OpenELEC is a free Linux distro to turn PC into Media Center. Extremely lightweight and fast, OpenELEC (expanded as Open Embedded Linux Entertainment Center) is based on the JeOS (Just enough Operating System) concept. OpenELEC has been designed from the ground up to turn your PC into an XBMC based media center. It can be installed easily on a variety of hardware platforms (Intel, AMD based chipsets, Raspberry Pi, and even Apple TV), and is completely manageable by itself.
OpenELEC allows you to play and manage all your media (photos, music, videos, tv shows etc.) from a single unified interface, which is both functional and stunning looking. OpenELEC can either be installed as a standalone OS, or in a multi-boot configuration. It supports plug and play external drives (USB drives, Memory cards etc.), and can manage locally stored content as well. OpenELEC already comes pre-loaded with the necessary drivers to play most of the audio and video formats. It can even be updated automatically via Wi-Fi, and can be customized with a variety of skins and add-ons. In addition to that, it has tons of other features (automatic media metadata download, remote administration via SSH etc.). Sounds like something you could use to rejuvenate that old computer of yours? Keep reading to find out more.
OpenELEC: Installation And Main User Interface
Installing OpenELEC to your computer is not really that difficult, but it ain’t no cakewalk either. To install OpenELEC, you first need to copy it to a flash drive and make the flash drive bootable. Here’s a little step by step tutorial, explaining how to do it:
Step 1: Download the build of OpenELEC specific to your system under the Generic Builds section of OpenELEC website’s download section. Normally this would be a tarball archive (with a *.tar extension).
Step 2: Plug in a blank USB Flash Drive. Once it’s detected, extract the downloaded archive, and run the create_installstick executable in it. Within moments, this program would create a bootable USB that can be used to boot up your computer and install OpenELEC on it.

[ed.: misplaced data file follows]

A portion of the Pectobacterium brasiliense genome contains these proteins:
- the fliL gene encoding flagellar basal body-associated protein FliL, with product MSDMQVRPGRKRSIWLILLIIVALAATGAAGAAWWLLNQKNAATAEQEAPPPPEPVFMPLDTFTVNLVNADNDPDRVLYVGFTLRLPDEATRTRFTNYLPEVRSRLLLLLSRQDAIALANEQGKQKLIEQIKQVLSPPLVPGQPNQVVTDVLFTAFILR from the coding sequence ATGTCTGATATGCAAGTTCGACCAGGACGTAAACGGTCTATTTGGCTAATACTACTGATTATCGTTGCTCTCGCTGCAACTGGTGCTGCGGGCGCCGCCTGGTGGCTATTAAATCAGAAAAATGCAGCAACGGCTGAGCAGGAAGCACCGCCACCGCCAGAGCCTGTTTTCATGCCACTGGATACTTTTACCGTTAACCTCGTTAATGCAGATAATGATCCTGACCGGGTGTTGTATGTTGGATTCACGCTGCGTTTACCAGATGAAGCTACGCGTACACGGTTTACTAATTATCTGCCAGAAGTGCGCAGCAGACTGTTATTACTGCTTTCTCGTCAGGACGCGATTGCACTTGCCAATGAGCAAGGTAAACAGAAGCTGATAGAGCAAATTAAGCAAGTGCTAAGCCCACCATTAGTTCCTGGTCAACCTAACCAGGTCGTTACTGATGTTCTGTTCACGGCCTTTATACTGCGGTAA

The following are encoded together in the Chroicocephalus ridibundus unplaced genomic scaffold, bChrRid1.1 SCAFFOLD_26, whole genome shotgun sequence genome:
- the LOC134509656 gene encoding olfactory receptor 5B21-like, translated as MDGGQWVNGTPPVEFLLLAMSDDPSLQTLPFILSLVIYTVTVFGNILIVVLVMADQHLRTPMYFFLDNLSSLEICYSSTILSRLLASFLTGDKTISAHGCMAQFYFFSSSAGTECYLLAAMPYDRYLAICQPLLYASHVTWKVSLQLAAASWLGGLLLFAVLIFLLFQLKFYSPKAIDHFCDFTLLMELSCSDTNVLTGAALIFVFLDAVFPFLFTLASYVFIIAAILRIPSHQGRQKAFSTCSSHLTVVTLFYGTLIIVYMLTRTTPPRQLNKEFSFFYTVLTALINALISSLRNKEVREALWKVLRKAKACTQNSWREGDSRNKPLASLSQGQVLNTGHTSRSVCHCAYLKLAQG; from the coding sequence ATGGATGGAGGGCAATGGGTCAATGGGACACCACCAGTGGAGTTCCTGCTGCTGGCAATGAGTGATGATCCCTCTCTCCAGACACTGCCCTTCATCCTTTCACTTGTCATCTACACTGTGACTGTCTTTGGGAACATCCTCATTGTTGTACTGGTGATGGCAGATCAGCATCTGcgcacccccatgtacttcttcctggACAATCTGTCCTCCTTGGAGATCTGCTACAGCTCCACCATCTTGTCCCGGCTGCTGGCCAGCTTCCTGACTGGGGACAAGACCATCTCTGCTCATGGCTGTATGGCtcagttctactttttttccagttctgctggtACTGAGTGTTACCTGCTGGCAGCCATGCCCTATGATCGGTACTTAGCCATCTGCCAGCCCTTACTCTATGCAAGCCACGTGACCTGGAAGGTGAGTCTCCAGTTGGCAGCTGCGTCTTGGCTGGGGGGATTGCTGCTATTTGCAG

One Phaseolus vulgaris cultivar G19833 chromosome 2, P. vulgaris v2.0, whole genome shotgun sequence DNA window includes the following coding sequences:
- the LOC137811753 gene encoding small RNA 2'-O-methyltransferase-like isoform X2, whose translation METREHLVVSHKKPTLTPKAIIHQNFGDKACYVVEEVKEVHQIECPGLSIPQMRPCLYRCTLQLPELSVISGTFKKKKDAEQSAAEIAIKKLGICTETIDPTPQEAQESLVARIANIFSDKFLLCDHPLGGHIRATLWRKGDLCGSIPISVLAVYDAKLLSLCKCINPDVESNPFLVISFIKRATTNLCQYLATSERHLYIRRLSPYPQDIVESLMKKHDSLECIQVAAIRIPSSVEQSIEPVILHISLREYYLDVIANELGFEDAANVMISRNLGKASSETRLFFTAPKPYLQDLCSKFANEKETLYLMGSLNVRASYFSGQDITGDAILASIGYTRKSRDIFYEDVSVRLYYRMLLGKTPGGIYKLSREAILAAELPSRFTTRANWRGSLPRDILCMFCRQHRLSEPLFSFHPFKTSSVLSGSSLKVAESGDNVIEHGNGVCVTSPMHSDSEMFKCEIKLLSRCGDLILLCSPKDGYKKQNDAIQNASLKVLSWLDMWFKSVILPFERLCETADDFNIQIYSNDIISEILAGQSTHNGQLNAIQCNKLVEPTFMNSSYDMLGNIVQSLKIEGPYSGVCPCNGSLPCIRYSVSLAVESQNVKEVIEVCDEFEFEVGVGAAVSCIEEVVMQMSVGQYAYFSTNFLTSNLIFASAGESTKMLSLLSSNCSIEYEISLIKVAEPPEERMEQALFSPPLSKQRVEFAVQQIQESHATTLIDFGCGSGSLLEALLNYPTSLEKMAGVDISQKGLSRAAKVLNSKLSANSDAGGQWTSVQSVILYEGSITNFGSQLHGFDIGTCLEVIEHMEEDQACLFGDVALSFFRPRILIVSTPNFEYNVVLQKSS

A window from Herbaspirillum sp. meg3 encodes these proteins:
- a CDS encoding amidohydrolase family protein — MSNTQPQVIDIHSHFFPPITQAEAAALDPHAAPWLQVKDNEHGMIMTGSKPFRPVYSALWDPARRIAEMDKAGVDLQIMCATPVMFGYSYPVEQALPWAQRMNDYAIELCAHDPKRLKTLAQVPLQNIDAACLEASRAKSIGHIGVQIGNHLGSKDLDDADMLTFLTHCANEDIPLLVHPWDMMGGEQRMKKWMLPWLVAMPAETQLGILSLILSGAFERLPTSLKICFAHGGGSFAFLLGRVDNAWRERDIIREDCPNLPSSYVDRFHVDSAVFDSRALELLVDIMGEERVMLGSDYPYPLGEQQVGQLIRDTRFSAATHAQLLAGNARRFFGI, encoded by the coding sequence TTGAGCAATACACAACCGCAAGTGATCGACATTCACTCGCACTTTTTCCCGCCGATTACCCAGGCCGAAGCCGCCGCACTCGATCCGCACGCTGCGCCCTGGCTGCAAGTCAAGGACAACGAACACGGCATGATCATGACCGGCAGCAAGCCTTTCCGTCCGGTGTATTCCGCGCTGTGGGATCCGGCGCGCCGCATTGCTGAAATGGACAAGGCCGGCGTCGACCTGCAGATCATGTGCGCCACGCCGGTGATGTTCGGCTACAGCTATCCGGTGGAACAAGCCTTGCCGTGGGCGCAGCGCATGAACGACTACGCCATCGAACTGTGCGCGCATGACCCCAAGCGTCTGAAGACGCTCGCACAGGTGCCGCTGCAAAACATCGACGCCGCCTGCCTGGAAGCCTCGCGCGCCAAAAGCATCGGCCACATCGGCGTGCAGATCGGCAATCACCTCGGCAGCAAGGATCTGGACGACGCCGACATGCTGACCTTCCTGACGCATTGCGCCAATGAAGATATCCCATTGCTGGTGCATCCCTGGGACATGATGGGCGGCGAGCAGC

Step 3: Once you’ve restarted the computer and booted off the USB, choose the install option from the startup menu (Note: Although OpenELEC can be installed in a multi-boot configuration, its default behavior is to wipe the entire hard drive of the computer it’s installed on, because that’s how it has been designed to run. If you want to install OpenELEC in a multi-boot configuration alongside an existing OS, read more about it here). The entire installation takes about 5-10 minutes (yeah, you read that right!). Once the installation is done, simply eject the bootable USB drive and restart the computer.
In no time, OpenELEC should boot up on your computer, in its full glory. Here’s how the primary user interface of OpenELEC looks like:
Looks pretty friggin’ awesome, don’t you think? As illustrated by the above screenshot, the user interface of OpenELEC is an absolute eye-candy, filled with glossy textured UI elements and smooth animated menu transitions. The entire navigation can be done via mouse (although the keyboard works just fine as well). The main primary navigation menu is laid out in the middle of the screen as a horizontal list which can slide to either side of the screen. Whenever you point your mouse pointer over a menu item to select it, another horizontal (but smaller) bar slides down, revealing additional sub-options relevant to the primary selected menu item. The main options (and their sub-options) are briefly mentioned below:
- Pictures: Lets you access all of your stored digital images and photos. Has an add-ons sub-menu item to add image plugins via the Internet.
- Videos: The hub for all your digital videos, as well as your movie collection. Has two sub-options: a Files (for accessing the videos), and add-ons (to download video playback plugins from the Internet).
- Music: The most extensive of all media hubs. It is the centralized location for all your digital music (in whatever format you may have it). Has a variety of sub-options: Artists/Albums/Songs (to view the songs via appropriate metadata filters, Files (to view the entire database), Library (to manage your music library), and add-ons (to download third party music playback and management plugins).